SCHIARAZULA MARAZULA

Satish Kumar
POLYPHONIE - Apoyando
ARPEGGI
SCHIARAZULA MARAZULA

Jules Wilkins
POLYPHONIE - Apoyando
ARPEGGI
SCHIARAZULA MARAZULA
:( + ♫ = :)

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Ken Kim
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Re: D03 Classical guitar lesson 01

Post by Ken Kim » Sun Sep 01, 2019 9:45 pm

Hello, D03 classmates.

I passed the exam of D01 and D02. I've been playing guitar for 26 months now.
This year will be very difficult and interesting for me to learn both D03 and D04. :chaud:
Here are my recordings except forGAILLARDE. I'm still working on GAILLARDE and it's hard ... :roll:

Any advice is welcome. :D




Ken

♫✥♫✥♫✥♫✥♫✥♫✥♫✥♫✥♫✥♫✥♫✥♫✥♫✥♫✥♫✥♫✥♫✥♫✥

Robert England Hauser / Amalio Burguet Especial
Cordoba C12SP, Torres & Rodriguez
Yamaha Silent SLG200NW / Ryoji Matsuoka M60

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Rick Beauregard
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Re: D03 Classical guitar lesson 01

Post by Rick Beauregard » Sun Sep 01, 2019 9:58 pm

You played these beautifully, Ken. If I wanted to be VERY picky I'd say watch your damping but there'll be plenty of time for that. The G string in the Carulli seemed to be sharp especially freeting the second fret. Open it was on't slightly so and not perceptible. But maybe you have ntonation issues with that guitar or that set of strings. The G is difficult to get just right. You have to check it at various frets and go for the best compromose.

Your position, RH, LH and tone are excellent! Congratulations on the first submittal of the new season!
All this time I thought I was making music; it was making me.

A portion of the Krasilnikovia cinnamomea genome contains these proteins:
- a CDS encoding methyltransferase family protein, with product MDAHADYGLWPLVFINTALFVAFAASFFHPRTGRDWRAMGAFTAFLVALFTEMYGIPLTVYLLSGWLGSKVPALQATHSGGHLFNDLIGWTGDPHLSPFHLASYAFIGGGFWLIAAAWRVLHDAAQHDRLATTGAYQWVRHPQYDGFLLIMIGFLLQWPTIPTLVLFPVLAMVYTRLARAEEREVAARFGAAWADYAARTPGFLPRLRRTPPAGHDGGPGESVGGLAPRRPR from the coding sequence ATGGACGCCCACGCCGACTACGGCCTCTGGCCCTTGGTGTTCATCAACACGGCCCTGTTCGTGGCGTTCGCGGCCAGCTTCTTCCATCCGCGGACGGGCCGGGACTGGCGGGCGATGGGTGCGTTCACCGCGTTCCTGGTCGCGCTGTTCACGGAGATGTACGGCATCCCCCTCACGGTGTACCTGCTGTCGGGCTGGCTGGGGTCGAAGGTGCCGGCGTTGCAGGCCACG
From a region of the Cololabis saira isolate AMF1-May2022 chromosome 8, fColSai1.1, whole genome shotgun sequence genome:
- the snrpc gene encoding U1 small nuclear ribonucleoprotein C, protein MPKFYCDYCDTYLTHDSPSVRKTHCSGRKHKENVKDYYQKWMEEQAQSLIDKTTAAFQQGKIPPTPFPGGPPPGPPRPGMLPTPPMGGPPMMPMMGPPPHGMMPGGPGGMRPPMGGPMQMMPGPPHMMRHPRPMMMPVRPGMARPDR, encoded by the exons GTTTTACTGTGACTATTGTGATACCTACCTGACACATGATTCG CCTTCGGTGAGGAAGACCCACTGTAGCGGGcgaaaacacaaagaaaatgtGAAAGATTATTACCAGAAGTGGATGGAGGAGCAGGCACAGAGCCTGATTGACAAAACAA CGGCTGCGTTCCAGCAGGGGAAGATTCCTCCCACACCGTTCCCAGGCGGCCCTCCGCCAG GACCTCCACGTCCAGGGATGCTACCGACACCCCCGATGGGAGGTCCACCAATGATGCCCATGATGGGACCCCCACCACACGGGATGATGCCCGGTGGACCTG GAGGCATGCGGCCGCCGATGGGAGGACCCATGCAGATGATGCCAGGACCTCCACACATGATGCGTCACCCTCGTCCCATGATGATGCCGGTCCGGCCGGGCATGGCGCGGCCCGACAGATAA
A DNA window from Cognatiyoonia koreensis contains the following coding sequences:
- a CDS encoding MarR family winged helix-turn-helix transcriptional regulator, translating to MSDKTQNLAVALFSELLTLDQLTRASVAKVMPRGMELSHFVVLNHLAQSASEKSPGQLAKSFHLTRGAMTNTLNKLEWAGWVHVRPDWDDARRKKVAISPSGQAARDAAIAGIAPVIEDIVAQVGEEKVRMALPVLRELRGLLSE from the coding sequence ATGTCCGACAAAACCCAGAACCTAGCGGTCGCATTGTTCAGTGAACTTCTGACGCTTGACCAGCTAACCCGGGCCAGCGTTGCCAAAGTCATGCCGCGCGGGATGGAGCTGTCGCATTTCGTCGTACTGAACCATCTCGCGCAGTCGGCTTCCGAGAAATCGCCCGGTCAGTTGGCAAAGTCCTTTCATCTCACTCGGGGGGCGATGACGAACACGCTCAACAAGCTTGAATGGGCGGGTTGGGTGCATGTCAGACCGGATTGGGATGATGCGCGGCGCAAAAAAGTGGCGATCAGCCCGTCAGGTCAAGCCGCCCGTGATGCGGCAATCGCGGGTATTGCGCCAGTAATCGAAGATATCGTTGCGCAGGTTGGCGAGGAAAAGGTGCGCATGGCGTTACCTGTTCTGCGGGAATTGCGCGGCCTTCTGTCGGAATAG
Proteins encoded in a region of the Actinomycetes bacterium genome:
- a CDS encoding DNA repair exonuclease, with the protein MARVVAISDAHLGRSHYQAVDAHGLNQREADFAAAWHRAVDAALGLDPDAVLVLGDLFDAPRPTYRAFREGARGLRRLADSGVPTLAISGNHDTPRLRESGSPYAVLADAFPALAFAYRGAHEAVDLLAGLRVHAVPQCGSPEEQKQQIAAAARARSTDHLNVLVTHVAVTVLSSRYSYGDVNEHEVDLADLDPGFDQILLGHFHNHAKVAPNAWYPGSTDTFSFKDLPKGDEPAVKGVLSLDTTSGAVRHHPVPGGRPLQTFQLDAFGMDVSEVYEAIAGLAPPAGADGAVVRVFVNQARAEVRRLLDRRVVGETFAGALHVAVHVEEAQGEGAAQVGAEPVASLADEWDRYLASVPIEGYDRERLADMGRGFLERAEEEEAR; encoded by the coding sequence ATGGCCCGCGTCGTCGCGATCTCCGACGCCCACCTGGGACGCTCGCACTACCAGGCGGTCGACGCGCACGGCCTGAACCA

2015 Steve Ganz "Solidarity"
1980 Dauphin D30
1962 Fender pre-CBS P-Bass
National Triolian Uke ca.1930
Almost as many fly rods as guitars
_/) _/)
_/)

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Ken Kim
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Re: D03 Classical guitar lesson 01

Post by Ken Kim » Sun Sep 01, 2019 10:09 pm

Rick Beauregard wrote:
Sun Sep 01, 2019 9:58 pm
You played these beautifully, Ken. If I wanted to be VERY picky I'd say watch your damping but there'll be plenty of time for that. The G string in the Carulli seemed to be sharp especially freting the second fret. Open it was on't slightly so and not perceptible. But maybe you have intonation issues with that guitar or that set of strings. The G is difficult to get just right. You have to check it at various frets and go for the best compromose.

Your position, RH, LH and tone are excellent! Congratulations on the first submittal of the new season!
:merci: Thank you much for your observation, Rick.
I will keep that in mind about damping. :ouioui: Yes, G string had intonation problem with rectified treble set and now I changed to nylon again. :shock:
You have very sharp(trained) ears! :okok:
Ken

♫✥♫✥♫✥♫✥♫✥♫✥♫✥♫✥♫✥♫✥♫✥♫✥♫✥♫✥♫✥♫✥♫✥♫✥

Robert England Hauser / Amalio Burguet Especial
Cordoba C12SP, Torres & Rodriguez
Yamaha Silent SLG200NW / Ryoji Matsuoka M60

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Judy Verbeeten
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Re: D03 Classical guitar lesson 01

Post by Judy Verbeeten » Mon Sep 02, 2019 2:40 am

Ken Kim wrote:
Sun Sep 01, 2019 9:45 pm
Hello, D03 classmates.
Hi Ken, So glad we are back in the swing of things, and of course, off to a roaring start.

I am glad Rick reviewed your submission first, because as per usual, I really find it difficult to provide any advice vis-a-vis improving your playing. I know this will be a common theme throughout the year.

I do have a question though. I noticed that in this group of submissions and similarly for D04, you switch between a spruce-topped and cedar-topped guitar. Are you doing this to maintain familiarity with each guitar? Do you find it a bit awkward switching guitars, or is it pretty seamless?

Judy

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Judy Verbeeten
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Re: D03 Classical guitar lesson 01

Post by Judy Verbeeten » Mon Sep 02, 2019 2:46 am

It is always a challenge to post my submissions right after Ken has ... buy hey, I am used to it and Ken's submission always provide me with the gold standard that I can aspire to achieve.